BY BENJIE OLIVEROS
The country is again facing the prospect of oil price spikes. Why? Can nothing be done about it?
The country, and the world, are again being threatened with the probability of run-away increases in the prices of oil, gas, and its derivatives. New York’s main contract, light sweet crude for June delivery, reached a peak of $73.69 per barrel in U.S. trade Thursday before easing down by 84 cents at 72.85 dollars a barrel. Brent North Sea crude peaked at $74 per barrel in London trade Thursday before going down to $73.28 dollars per barrel.
Governments are again scrambling for alternative energy sources. Aside from this, the IMF, characteristically, proposes an increase in taxes, such as an emission fee for vehicle owners and operators, to lower the demand for oil.
These solutions have been tried but it lowered neither the price of nor the demand for oil. The frantic searches for alternatives have been going on for years although these come intermittently with increases in oil prices. Vehicle owners and operators already carry the burden of numerous taxes and fees such as excise tax on petroleum products, road users’ tax, taxes on automobiles, the recent 12 percent E-VAT (Expanded Value-Added Tax), etc.
But time and again, countries and peoples have to swallow bitter increases in the prices of oil.
Oil and gas are perhaps the only commodities that have constantly increasing prices. The prices of gold and other minerals fluctuate as more sources are identified and technology lowers the cost of extraction and processing. The prices of cars, appliances, computers, and other consumer durables become more affordable as technology lowers production costs.
But the price of oil just keep on increasing even if more sources are identified, processing methods are modernized, and transport costs are minimized as more pipelines are laid out. Oil is not even the main component of production.
Apologists of oil companies say that production capacities are barely able to cope with demand and any disruption caused by natural and man-made disasters such as hurricanes and earthquakes, wars and embargos will trigger a supply shortage. They also claim that the sources of oil are limited and eventually it will dry out.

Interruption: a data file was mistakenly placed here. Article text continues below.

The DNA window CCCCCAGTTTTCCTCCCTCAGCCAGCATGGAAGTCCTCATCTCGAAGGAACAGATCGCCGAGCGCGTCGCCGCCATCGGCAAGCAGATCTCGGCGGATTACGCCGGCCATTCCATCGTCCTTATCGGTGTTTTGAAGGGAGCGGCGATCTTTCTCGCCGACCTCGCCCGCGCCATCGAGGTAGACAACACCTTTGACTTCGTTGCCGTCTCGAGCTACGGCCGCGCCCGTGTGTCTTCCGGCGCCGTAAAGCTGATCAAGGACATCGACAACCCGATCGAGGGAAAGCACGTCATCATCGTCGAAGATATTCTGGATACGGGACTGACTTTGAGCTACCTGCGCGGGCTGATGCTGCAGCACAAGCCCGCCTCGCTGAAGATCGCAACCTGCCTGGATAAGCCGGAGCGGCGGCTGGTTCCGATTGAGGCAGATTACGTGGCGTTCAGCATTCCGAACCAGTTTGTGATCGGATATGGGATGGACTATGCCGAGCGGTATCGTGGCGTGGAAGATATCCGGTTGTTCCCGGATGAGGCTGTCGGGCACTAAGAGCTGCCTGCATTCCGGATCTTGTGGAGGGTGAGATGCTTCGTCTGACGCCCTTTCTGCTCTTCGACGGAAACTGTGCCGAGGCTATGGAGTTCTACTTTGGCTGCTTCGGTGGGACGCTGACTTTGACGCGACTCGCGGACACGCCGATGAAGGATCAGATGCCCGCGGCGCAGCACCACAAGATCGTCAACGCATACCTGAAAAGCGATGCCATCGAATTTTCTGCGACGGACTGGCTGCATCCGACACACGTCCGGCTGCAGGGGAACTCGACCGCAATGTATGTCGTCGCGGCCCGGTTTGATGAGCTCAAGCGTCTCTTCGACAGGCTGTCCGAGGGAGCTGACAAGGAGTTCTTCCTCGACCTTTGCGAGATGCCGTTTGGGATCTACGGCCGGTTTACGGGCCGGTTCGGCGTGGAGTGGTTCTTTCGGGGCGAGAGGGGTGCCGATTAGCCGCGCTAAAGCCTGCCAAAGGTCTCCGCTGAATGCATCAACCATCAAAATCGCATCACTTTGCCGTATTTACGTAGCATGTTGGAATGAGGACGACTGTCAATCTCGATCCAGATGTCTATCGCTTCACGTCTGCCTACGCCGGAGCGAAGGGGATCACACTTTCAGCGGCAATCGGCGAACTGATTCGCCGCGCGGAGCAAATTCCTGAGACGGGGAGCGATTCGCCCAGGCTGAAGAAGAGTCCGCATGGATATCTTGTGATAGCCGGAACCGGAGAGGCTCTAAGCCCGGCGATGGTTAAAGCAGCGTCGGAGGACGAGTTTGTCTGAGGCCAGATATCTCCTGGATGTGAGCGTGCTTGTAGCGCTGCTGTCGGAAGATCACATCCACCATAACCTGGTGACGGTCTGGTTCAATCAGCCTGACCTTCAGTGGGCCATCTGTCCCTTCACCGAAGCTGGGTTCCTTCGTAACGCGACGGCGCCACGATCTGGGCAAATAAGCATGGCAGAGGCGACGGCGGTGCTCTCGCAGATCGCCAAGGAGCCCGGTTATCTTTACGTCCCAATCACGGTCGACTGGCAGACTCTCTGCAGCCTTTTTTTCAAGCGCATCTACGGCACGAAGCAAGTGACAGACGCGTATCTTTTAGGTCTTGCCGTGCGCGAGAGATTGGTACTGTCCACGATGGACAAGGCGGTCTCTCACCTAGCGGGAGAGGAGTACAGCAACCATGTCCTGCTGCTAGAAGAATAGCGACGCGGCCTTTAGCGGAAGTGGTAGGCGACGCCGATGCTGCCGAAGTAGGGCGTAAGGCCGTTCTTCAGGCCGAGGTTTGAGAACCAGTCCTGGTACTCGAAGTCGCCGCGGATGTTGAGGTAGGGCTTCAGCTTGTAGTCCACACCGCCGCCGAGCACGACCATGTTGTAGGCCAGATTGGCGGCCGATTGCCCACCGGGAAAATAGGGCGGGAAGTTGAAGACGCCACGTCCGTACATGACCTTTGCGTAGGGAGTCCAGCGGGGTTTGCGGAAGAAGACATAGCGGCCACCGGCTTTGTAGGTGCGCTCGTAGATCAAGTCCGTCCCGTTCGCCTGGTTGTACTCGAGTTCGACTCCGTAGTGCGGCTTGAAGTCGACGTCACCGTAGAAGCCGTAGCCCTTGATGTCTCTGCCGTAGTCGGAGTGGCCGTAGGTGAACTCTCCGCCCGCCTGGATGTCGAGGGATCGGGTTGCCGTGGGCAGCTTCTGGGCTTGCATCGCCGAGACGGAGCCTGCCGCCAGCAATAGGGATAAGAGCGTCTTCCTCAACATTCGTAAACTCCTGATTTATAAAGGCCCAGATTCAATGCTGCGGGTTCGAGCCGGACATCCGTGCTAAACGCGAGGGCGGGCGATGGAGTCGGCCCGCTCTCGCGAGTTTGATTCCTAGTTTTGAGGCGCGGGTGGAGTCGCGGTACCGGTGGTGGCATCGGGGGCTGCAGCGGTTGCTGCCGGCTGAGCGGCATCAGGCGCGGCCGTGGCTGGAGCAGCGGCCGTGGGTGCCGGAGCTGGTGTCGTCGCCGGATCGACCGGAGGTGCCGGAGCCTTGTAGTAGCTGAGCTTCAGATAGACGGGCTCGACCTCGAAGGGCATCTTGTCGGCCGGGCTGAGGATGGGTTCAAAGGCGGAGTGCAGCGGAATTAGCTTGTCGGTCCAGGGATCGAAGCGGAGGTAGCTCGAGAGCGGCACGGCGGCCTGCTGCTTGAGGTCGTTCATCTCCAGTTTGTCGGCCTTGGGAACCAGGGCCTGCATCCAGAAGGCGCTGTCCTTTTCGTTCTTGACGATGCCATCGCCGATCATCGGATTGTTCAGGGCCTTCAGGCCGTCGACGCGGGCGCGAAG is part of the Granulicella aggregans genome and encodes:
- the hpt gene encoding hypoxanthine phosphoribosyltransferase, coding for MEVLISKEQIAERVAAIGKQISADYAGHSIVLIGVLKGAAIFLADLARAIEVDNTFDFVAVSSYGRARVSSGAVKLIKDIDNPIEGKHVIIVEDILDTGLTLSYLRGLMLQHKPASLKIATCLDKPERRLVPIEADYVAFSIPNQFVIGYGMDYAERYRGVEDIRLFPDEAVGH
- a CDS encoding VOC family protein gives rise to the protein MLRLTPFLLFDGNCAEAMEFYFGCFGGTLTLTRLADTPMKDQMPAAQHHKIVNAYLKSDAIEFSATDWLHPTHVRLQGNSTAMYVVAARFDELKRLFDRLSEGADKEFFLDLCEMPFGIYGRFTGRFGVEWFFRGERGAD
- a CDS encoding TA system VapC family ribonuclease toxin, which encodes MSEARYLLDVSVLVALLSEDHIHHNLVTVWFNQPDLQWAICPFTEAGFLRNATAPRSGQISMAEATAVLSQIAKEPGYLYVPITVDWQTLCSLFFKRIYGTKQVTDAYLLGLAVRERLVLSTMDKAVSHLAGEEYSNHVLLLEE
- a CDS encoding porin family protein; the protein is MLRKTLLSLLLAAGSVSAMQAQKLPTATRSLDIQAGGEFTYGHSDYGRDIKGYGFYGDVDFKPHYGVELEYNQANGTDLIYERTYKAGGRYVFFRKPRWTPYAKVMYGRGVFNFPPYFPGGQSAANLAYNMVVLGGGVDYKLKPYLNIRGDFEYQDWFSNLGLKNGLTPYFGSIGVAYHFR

While there may be an element of truth to these dire predictions, fears of shortages never happened except in the 1970s when the Organization of Petroleum Exporting Countries (OPEC) decided to limit production and exportation to be able to increase prices. But now even an increase in production by OPEC does not lower prices.
The effects of Hurricane Katrina; the civil war in Iraq and tense relations with Iran, which is being instigated by the U.S. anyway; restlessness in Nigeria, Sudan, Saudi Arabia; the invasion of Kuwait; threats of attack by Al-Queda; the growth of the economy of China; the onset of summer, spring, winter, or fall have been given as reasons for oil price increases. These events happened without having a critical impact in the balance between supply and demand. And yet prices of oil increased. World oil consumption was less than projected in 2005 but oil prices increased. In the Philippines, prices of oil products increased by an average of seven to twelve pesos per liter in 2005.
The April 20 editorial of the Philippine Daily Inquirer (PDI) attributed this to the insatiable greed for profits of oil companies who cash in during times of crisis. The worst part of it is that oil companies profit not only from real crisis or disasters but also from probable, instigated, and invented ones.
Monopoly pricing by oil companies dominated by three big corporations, Chevron Texaco, Exxon Mobil, and Royal Dutch Shell, enable them to increase prices at will. They set, dictate, and standardize prices from bulk purchases up to the level of gasoline pumping stations.
Wars are conducted to tighten the stranglehold of these companies over the supply and distribution of oil and gas. Afghanistan was invaded to be able to lay down a pipeline to Europe while Iraq is the second richest source of oil. The Middle East is an important and critical region for the U.S. design for world domination contained in the 1992 Defense Policy Guideline and the 1997 Project for a New American Century.